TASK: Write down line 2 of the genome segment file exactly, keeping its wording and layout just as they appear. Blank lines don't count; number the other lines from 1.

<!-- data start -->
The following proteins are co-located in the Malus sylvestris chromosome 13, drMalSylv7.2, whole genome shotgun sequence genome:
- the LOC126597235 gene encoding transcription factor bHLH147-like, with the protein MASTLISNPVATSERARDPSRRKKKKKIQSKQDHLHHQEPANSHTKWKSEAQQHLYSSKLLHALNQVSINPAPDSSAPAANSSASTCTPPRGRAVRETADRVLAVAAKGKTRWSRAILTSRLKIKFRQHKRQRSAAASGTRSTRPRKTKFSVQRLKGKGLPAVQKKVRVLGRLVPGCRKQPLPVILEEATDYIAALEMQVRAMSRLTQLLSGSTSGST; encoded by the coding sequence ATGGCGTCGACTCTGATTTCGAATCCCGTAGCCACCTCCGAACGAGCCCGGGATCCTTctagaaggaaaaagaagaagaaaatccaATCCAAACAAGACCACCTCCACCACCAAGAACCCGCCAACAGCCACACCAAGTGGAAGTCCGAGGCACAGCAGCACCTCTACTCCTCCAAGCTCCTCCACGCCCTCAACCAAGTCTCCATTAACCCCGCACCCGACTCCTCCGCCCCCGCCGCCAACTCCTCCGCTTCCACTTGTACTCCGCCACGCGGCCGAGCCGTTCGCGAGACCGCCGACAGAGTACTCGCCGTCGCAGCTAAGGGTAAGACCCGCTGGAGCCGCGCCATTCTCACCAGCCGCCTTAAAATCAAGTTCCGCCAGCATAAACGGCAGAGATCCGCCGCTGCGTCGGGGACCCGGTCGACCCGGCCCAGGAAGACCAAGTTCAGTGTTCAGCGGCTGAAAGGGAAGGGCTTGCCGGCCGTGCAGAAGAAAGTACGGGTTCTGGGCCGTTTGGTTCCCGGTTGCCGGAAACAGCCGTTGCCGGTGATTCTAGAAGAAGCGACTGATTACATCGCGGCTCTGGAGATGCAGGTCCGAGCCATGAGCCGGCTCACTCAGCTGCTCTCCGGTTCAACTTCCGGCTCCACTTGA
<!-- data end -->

- the LOC126597235 gene encoding transcription factor bHLH147-like, with the protein MASTLISNPVATSERARDPSRRKKKKKIQSKQDHLHHQEPANSHTKWKSEAQQHLYSSKLLHALNQVSINPAPDSSAPAANSSASTCTPPRGRAVRETADRVLAVAAKGKTRWSRAILTSRLKIKFRQHKRQRSAAASGTRSTRPRKTKFSVQRLKGKGLPAVQKKVRVLGRLVPGCRKQPLPVILEEATDYIAALEMQVRAMSRLTQLLSGSTSGST; encoded by the coding sequence ATGGCGTCGACTCTGATTTCGAATCCCGTAGCCACCTCCGAACGAGCCCGGGATCCTTctagaaggaaaaagaagaagaaaatccaATCCAAACAAGACCACCTCCACCACCAAGAACCCGCCAACAGCCACACCAAGTGGAAGTCCGAGGCACAGCAGCACCTCTACTCCTCCAAGCTCCTCCACGCCCTCAACCAAGTCTCCATTAACCCCGCACCCGACTCCTCCGCCCCCGCCGCCAACTCCTCCGCTTCCACTTGTACTCCGCCACGCGGCCGAGCCGTTCGCGAGACCGCCGACAGAGTACTCGCCGTCGCAGCTAAGGGTAAGACCCGCTGGAGCCGCGCCATTCTCACCAGCCGCCTTAAAATCAAGTTCCGCCAGCATAAACGGCAGAGATCCGCCGCTGCGTCGGGGACCCGGTCGACCCGGCCCAGGAAGACCAAGTTCAGTGTTCAGCGGCTGAAAGGGAAGGGCTTGCCGGCCGTGCAGAAGAAAGTACGGGTTCTGGGCCGTTTGGTTCCCGGTTGCCGGAAACAGCCGTTGCCGGTGATTCTAGAAGAAGCGACTGATTACATCGCGGCTCTGGAGATGCAGGTCCGAGCCATGAGCCGGCTCACTCAGCTGCTCTCCGGTTCAACTTCCGGCTCCACTTGA